Even though it was a holiday weekend and the campground was full, it was a quiet, calm camping experience. We had the last site on the end which is actually very close to where the Bridge Walk starts in St. Ignace. We could hear the announcer and even the Lt. Governor giving his speech before the walk began as we were getting ready at our campsite. We had such a good time, we plan to do it again this year. I have my countdown going for when to book this year’s campsites. Maybe this year we will figure out a shortcut to get from the campground to the base of the bridge for the bridge walk!

Thanks for stopping by! To read about some of our previous trips, visit my Trips Page. If you like my photos be sure to “like” my Facebook Page and follow me on Instagram! You can purchase prints on Fine Art America. To see inside my camera bag, check out my updated Gear Page.

Wordless Wednesday: Del Morro Lighthouse

Lighthouse on Castillo San Felipe Del Morro

Camping at Traverse City State Park

Campsite at Traverse City State Park

With our love of Traverse City, it is surprising it took us this long to camp at Traverse City State Park. The previous summer we had camped nearby at Interlochen State Park, about 15 miles from Traverse City, but this year we decided to try out the park in the heart of the city.

Traverse City State Park is located just east of Traverse City in East Bay Township, across the street from all the bayside hotels. There is a pedestrian bridge that connects that campground to the beach on Grand Traverse Bay. This is a modern campground with several bathhouses and electric service at each site, some of which have 50 amps. For being a city park, the campsites are good sized but are lacking in privacy.

The campground is very close to Cherry Capital Airport so there is a lot of air traffic and early morning you can hear the jets warming their engines. It is also on a busy street with road noise pretty much 24 hours a day and it was near impossible to turn left out of the campground to head into Traverse City. I wouldn’t recommend this campground for tent campers unless you are a very heavy sleeper.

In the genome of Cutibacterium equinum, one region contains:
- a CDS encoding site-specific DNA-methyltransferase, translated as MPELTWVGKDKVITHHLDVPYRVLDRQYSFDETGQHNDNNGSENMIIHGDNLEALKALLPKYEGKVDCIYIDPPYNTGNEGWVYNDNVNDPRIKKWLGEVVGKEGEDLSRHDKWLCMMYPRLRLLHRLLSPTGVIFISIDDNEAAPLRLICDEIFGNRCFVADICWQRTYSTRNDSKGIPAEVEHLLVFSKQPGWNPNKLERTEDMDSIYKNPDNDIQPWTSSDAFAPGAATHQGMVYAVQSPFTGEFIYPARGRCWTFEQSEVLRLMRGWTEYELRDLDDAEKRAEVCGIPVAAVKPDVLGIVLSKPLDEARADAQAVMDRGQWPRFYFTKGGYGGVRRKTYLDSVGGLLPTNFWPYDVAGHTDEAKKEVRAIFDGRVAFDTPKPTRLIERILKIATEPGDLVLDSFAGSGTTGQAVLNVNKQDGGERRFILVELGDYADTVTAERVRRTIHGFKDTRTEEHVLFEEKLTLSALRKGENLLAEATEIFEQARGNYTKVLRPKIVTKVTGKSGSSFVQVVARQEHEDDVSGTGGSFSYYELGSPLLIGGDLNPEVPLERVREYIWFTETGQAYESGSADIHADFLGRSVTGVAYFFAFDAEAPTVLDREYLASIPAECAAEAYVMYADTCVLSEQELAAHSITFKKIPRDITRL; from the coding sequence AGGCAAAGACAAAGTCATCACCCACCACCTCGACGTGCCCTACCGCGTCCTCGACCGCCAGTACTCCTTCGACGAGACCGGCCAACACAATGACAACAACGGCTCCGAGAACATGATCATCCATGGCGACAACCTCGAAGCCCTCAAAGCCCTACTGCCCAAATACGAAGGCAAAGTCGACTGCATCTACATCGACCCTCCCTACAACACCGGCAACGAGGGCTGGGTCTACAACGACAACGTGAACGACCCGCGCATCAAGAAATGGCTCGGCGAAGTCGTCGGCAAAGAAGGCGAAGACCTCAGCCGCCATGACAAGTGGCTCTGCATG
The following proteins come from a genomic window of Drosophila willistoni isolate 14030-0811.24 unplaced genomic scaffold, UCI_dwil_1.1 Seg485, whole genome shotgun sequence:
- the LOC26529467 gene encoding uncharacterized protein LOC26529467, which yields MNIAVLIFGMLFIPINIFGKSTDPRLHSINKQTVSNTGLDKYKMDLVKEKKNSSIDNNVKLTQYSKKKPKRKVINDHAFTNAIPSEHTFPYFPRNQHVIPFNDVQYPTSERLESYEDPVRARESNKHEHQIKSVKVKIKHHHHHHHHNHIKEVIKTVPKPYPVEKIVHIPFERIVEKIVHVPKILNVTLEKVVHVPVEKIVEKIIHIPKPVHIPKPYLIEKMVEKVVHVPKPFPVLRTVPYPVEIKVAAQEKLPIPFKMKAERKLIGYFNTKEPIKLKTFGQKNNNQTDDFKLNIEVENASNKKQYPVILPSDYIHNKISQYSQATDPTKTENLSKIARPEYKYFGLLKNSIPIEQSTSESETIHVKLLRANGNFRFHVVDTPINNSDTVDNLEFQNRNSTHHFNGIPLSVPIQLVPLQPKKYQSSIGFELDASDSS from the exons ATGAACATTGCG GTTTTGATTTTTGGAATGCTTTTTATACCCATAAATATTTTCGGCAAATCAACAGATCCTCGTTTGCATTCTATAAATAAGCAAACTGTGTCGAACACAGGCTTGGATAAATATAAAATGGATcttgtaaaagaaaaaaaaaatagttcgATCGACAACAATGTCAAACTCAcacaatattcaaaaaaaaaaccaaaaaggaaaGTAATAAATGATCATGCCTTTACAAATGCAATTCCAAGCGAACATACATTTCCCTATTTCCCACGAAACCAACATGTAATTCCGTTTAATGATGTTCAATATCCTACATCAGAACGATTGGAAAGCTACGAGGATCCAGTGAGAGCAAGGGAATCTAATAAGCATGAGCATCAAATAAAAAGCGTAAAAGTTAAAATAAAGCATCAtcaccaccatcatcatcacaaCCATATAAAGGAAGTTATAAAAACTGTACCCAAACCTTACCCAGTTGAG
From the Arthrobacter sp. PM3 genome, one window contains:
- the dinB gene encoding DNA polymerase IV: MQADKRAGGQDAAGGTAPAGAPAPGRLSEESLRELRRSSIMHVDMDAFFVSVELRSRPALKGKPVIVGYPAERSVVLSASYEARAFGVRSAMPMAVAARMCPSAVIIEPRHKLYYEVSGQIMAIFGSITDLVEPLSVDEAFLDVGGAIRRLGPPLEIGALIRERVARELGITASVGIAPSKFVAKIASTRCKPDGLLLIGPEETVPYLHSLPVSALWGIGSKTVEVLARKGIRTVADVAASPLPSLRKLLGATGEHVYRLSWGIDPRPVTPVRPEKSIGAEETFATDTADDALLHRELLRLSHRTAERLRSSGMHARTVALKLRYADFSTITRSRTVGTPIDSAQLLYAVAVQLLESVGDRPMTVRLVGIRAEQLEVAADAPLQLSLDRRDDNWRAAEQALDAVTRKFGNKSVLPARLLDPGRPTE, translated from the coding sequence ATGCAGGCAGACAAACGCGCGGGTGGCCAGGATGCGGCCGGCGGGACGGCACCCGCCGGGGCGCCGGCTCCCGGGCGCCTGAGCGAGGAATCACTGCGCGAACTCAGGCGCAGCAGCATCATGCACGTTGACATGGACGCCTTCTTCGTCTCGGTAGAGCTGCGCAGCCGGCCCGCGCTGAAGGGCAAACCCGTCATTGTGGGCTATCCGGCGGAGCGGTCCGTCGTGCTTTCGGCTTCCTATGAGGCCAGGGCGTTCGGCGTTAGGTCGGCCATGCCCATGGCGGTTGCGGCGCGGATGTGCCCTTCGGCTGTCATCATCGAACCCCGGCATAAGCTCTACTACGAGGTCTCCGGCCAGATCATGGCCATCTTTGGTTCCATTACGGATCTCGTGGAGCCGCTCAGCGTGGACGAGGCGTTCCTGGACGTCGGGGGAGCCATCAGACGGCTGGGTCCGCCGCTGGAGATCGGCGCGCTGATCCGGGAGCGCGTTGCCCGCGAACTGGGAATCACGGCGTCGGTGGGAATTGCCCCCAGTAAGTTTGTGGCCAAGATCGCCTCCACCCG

Old Mission Lighthouse

The Old Mission Lighthouse is a 30-minute drive from the campground

The best part of camping at Traverse City State Park is the location. It is about a ten-minute drive to all of the shops and dining in downtown Traverse City or ten minutes to the wineries on Old Mission. As mentioned above, the campground is just on the other side of Munson from the beachfront hotels, which can run over $300 per night in the summer. A campsite in the state park is only $45 for a summer weekend night, granted you have to bring your bed with you, but it is quite a savings to be in the middle of the action.

If you are looking for a campground close to Traverse City with beach access, look no further than Traverse City State Park. If you are looking for a quiet, private, nature-centered camping experience not too far from the city, I would recommend Interlochen State Park instead.

Thanks for stopping by! To read about some of our previous trips, visit my Trips Page. If you like my photos be sure to “like” my Facebook Page and follow me on Instagram! You can purchase prints on Fine Art America. To see inside my camera bag, check out my updated Gear Page.